Sunday, December 31, 2017

Favorite Books of 2017

I read a lot of books in 2017 (you can see the list in the right-hand column if you view in web version). I like to vary the genre, so I have developed a list and usually read books in the following order:

  • short stories
  • grammar/writing/books about books
  • novel
  • general nonfiction
  • play/theatre
  • classic (at least forty years old)
  • queer
  • journal
  • memoir
  • new release
  • poetry
  • random (I let the computer decide)

(Yes, I am a like that. It’s a constant battle between my Apollonian and Dionysian natures.)

The plays and the books of poetry usually take a day to read (for instance, poet Major Jackson’s excellent book Roll Deep), but there are some thick books which take a little longer, such as one of my favorite novels, Tim Murphy’s Christodora. I keep a record of every book I read, including the date on which I finish it and a few musings regarding my overall impressions. Here are ones that stood out for me over the year, in alphabetical order by title. (Note that not all of these books were published in 2017.)

Bad Feminist by Roxane Gay (essays)
She tells it real. Trenchant. Better to be a “bad” feminist, says she, than no feminist at all. Recommended reading for everyone.

Bluets by Maggie Nelson (essays)
Musings that are abstract and philosophical, honest and personal, and corporeal and spiritual about the color blue. Each paragraph is numbered and, even if it’s one sentence, states its case. Lots of through lines held together deftly, as characters appear and reappear, challenging her, loving her, and bringing her closer to her understanding blue.

Boy Erased by Garrard Conley (memoir)
A young evangelical man grapples with his homosexuality, family, and the ex-gay movement insanity. Sensual writing. A loving memoir about self-loathing. Conley does not play the blame game; he made the decision to go into therapy and the decision to leave.

A Brief History of Time by Stephen W. Hawking (science)
I understood about 70 percent; a few equations, which he eschewed, could have helped. Nevertheless, it blew my mind. I finally understand time as a fourth dimension. The book is twenty-nine years old, so a lot has changed. I’ll have to do some research.

The Business of Fancydancing by Sherman Alexie (poetry and stories)
Alexie’s poetry is relatable, funny, and magical. He feels that the reservation is no longer his home, but he always returns. Lots of seeds planted here that sprout in his later work.

Christodora by Tim Murphy (novel)
Indelible characters, multigenerational and multi-socioeconomic, spanning thirty years in this story of New Yorkers. Drugs of all kinds and activism, both political and personal, tie all the story lines together. A page-turner.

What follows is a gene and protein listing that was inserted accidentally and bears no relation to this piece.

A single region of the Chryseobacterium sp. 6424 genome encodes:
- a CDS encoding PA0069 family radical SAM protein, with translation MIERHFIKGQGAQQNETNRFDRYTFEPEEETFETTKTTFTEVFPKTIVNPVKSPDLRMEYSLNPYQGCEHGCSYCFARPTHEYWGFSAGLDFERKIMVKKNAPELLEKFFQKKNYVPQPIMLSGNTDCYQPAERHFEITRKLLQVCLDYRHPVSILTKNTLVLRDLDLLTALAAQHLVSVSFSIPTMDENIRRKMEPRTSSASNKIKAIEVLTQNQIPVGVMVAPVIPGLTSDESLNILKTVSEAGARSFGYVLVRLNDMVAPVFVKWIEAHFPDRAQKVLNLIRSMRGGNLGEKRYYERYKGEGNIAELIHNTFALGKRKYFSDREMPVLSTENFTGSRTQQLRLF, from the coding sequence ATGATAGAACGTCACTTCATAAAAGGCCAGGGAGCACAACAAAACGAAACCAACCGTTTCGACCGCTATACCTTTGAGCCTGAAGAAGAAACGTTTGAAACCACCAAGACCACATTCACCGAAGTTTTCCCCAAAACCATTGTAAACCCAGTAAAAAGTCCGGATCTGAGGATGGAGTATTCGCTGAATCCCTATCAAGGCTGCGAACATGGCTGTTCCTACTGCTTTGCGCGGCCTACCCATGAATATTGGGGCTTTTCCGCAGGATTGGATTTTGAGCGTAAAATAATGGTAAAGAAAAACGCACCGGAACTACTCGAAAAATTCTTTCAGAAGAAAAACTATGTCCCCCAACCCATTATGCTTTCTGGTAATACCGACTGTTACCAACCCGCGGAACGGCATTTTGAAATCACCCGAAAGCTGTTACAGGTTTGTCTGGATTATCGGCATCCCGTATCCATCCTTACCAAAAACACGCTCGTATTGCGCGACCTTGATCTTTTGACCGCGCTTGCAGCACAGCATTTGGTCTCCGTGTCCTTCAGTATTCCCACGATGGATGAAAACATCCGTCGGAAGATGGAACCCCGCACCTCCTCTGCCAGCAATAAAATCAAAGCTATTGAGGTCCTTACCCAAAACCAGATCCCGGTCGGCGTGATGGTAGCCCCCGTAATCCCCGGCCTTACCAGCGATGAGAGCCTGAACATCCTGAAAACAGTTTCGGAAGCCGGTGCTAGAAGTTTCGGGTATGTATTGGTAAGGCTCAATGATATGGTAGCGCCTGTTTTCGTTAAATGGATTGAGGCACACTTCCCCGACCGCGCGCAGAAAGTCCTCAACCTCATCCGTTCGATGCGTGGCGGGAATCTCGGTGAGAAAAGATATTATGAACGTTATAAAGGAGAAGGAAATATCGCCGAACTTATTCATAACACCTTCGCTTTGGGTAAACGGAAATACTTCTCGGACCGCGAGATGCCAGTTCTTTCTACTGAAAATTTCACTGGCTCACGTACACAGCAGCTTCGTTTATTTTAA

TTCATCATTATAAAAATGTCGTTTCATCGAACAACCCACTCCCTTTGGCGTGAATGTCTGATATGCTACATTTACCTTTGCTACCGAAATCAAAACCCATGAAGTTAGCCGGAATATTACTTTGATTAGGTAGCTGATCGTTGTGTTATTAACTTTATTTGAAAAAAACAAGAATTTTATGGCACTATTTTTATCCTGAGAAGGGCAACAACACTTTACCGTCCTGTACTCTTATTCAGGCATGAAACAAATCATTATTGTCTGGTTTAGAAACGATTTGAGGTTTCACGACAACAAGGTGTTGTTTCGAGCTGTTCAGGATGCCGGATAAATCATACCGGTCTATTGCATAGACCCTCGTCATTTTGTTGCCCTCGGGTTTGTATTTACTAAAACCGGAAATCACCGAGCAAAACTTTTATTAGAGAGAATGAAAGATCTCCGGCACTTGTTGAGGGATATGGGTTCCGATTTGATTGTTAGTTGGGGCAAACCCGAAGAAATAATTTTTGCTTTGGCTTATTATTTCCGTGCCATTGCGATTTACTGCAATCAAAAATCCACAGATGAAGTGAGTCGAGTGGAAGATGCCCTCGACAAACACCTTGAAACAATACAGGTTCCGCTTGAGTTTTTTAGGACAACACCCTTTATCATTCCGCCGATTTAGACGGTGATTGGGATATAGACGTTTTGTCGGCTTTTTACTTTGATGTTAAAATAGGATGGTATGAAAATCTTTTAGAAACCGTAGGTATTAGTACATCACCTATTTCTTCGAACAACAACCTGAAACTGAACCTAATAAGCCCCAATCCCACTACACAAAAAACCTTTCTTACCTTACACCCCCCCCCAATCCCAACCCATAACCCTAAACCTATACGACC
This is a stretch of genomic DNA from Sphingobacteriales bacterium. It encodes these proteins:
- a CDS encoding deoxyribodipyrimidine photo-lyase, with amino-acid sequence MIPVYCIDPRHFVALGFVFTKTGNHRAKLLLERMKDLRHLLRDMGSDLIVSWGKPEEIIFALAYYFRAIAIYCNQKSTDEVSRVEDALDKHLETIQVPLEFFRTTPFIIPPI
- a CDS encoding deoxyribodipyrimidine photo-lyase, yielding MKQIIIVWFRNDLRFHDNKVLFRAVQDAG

Dubliners by James Joyce (short stories)
Mostly sad slices of life about people who feel trapped. Written over a hundred years ago, but feels very modern. I liked it much more than I thought: I remember having read some of them when I was much younger, but they did not affect me as much then. Joyce wrote this before writing his stream-of-consciousness fiction.

The Earth Avails by Mark Wunderlich (poetry)
The land, the heavens, the animals—all interwoven in gorgeous litanies.

Fierce Attachments by Vivian Gornick (memoir)
One of the best memoirs I have read. A mother’s ruinous notion of romantic love versus her daughter’s struggle not to turn into her mother. Poetic but precise, loving and scolding, it is what it is (said with a Yiddish accent).

Fitting Ends and Other Stories by Dan Chaon (short stories)
Pre-Internet stories about young men who are lost in the world. I felt a certain kinship with many of them.

The Forest Unseen by David George Haskell (nature and science)
Learned so much about forest ecology and human beings’ relationship to nature. Thoughtful and insightful. A model book. Loved it all.

Founding Grammars by Rosemarie Ostler (history)
An in-depth look at the history of grammar books in America. Intriguing because their writers were often so bitchy to one another. Ostler’s research is impeccable and easy to follow.

God in Pink by Hasan Namir
The Islam-gay struggle is explored. This at times brutal short novel reads a little like a screenplay. But the story, characters, and otherworldliness elevate it. The reversal is done really well.

Her Body and Other Parties by Carmen Maria Machado (short stories)
Masterful, sensual, haunting stories, with dollops of magical realism. Frightening, at times. “The Husband Stitch” ends with one of the saddest sentences I’ve ever read. A punch to the gut.

How They Were Found by Matt Bell (short stories)
These are disturbing tales—retellings of fables with otherworldly modern-day twists. Haunting.

The Jazz Palace by Mary Morris (novel)
Truly memorable characters help shape this story of musicians and club owners in Jazz Age Chicago. Sad lives of Jewish and Black habitués that find redemption in the end. The five senses get fully rolled out, which made me feel as if I were part of its fabric. The first and last paragraphs should be taught in writing class. The first ten pages are unforgettable, showing how peace can turn to tragedy in a heartbeat.